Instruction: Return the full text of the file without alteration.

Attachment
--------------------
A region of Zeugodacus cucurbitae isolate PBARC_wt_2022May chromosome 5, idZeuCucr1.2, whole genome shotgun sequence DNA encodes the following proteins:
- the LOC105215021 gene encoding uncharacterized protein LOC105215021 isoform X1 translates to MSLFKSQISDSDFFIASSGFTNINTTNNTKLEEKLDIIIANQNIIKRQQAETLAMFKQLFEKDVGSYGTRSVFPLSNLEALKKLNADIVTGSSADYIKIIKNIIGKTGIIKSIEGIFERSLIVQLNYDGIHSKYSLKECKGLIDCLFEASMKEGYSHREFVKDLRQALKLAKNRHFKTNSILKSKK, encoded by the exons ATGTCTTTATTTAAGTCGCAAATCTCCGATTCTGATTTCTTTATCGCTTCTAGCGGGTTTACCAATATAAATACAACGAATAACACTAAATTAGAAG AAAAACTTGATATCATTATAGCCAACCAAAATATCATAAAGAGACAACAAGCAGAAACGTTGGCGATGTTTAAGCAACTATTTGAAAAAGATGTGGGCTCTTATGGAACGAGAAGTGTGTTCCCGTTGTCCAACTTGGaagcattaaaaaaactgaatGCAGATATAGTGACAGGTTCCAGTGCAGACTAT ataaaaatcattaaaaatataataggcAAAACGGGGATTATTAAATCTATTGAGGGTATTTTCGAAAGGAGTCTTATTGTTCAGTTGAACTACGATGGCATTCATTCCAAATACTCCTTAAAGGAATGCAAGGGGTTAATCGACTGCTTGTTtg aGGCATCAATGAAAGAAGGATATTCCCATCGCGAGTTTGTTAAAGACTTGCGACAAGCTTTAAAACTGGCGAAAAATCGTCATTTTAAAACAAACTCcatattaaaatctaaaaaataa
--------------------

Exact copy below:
A region of Zeugodacus cucurbitae isolate PBARC_wt_2022May chromosome 5, idZeuCucr1.2, whole genome shotgun sequence DNA encodes the following proteins:
- the LOC105215021 gene encoding uncharacterized protein LOC105215021 isoform X1 translates to MSLFKSQISDSDFFIASSGFTNINTTNNTKLEEKLDIIIANQNIIKRQQAETLAMFKQLFEKDVGSYGTRSVFPLSNLEALKKLNADIVTGSSADYIKIIKNIIGKTGIIKSIEGIFERSLIVQLNYDGIHSKYSLKECKGLIDCLFEASMKEGYSHREFVKDLRQALKLAKNRHFKTNSILKSKK, encoded by the exons ATGTCTTTATTTAAGTCGCAAATCTCCGATTCTGATTTCTTTATCGCTTCTAGCGGGTTTACCAATATAAATACAACGAATAACACTAAATTAGAAG AAAAACTTGATATCATTATAGCCAACCAAAATATCATAAAGAGACAACAAGCAGAAACGTTGGCGATGTTTAAGCAACTATTTGAAAAAGATGTGGGCTCTTATGGAACGAGAAGTGTGTTCCCGTTGTCCAACTTGGaagcattaaaaaaactgaatGCAGATATAGTGACAGGTTCCAGTGCAGACTAT ataaaaatcattaaaaatataataggcAAAACGGGGATTATTAAATCTATTGAGGGTATTTTCGAAAGGAGTCTTATTGTTCAGTTGAACTACGATGGCATTCATTCCAAATACTCCTTAAAGGAATGCAAGGGGTTAATCGACTGCTTGTTtg aGGCATCAATGAAAGAAGGATATTCCCATCGCGAGTTTGTTAAAGACTTGCGACAAGCTTTAAAACTGGCGAAAAATCGTCATTTTAAAACAAACTCcatattaaaatctaaaaaataa